Hi Blog. Bringing this old article up as a matter of record: I mentioned on Debito.org back in early 2008 about a Swiss woman who came to Japan as a tourist and was arrested on drug charges. She got acquitted not once but twice in Japanese courts, yet was not released on bail because NJ and are considered more of a flight risk. While actual convicted felons are released in the interim if they are Japanese.
Again, foreigners aren’t allowed bail in Japan. Unlike Japanese: When Japanese defendants appeal guilty verdicts, they are not detained (see Horie Takafumi and Suzuki Muneo; the latter, now convicted of corruption twice over, is still on the streets, even re-elected to the Diet!).
So despite being incarcerated as an innocent NJ since 2008, she finally gets booted out for “overstaying her visa” (oh, sure, she could have gone to Immigration any time and renewed, right?) and barred from reentry. Rights of the defendant and “Hostage Justice” depending on your nationality. What a swizz. Arudou Debito in Sapporo
Held despite acquittal, now barred from re-entry, woman slams legal system
The Japan Times, Friday, Oct. 10, 2008, courtesy of MMT (excerpt)
CHIBA (Kyodo) A Swiss woman who was detained by Japanese authorities for seven months after being acquitted of a drug charge expressed anger over the Japanese legal system in a recent written message to Kyodo News.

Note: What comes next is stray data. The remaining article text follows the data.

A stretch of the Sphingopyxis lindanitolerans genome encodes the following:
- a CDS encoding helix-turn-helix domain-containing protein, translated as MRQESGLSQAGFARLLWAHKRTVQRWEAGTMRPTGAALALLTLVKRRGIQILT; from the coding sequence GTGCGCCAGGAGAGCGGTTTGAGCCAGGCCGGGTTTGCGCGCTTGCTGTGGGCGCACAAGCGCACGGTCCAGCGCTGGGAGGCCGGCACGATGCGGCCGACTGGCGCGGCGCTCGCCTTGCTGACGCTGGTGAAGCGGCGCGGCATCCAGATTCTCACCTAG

“I was put under continuous detention because of shortfalls in Japanese law and alien policies,” wrote Klaudia Zaberl. “I have been filled with despair and anger.”
Upon arriving in Japan from Malaysia as a tourist in October 2006, Zaberl, 29, was arrested for allegedly smuggling about 2.2 kg of amphetamines hidden in a suitcase into Narita airport.
She denied the allegation, saying she was not aware the suitcase she had been handed by a stranger in return for money contained the drugs, but was later indicted.
The Chiba District Court cleared Zaberl of the charge in August 2007, saying there was reasonable doubt she was aware of the drugs.
However, following the ruling she was transferred to an immigration facility instead of being freed, as her visa had expired during her detention.
Prosecutors soon appealed the ruling and obtained court permission to detain her again to block her deportation.
In April, the Tokyo High Court ruled that she was not guilty of the charges, leading prosecutors to drop the case. She returned to Switzerland later in April.
Rest of the article at: http://search.japantimes.co.jp/cgi-bin/nn20081010a3.html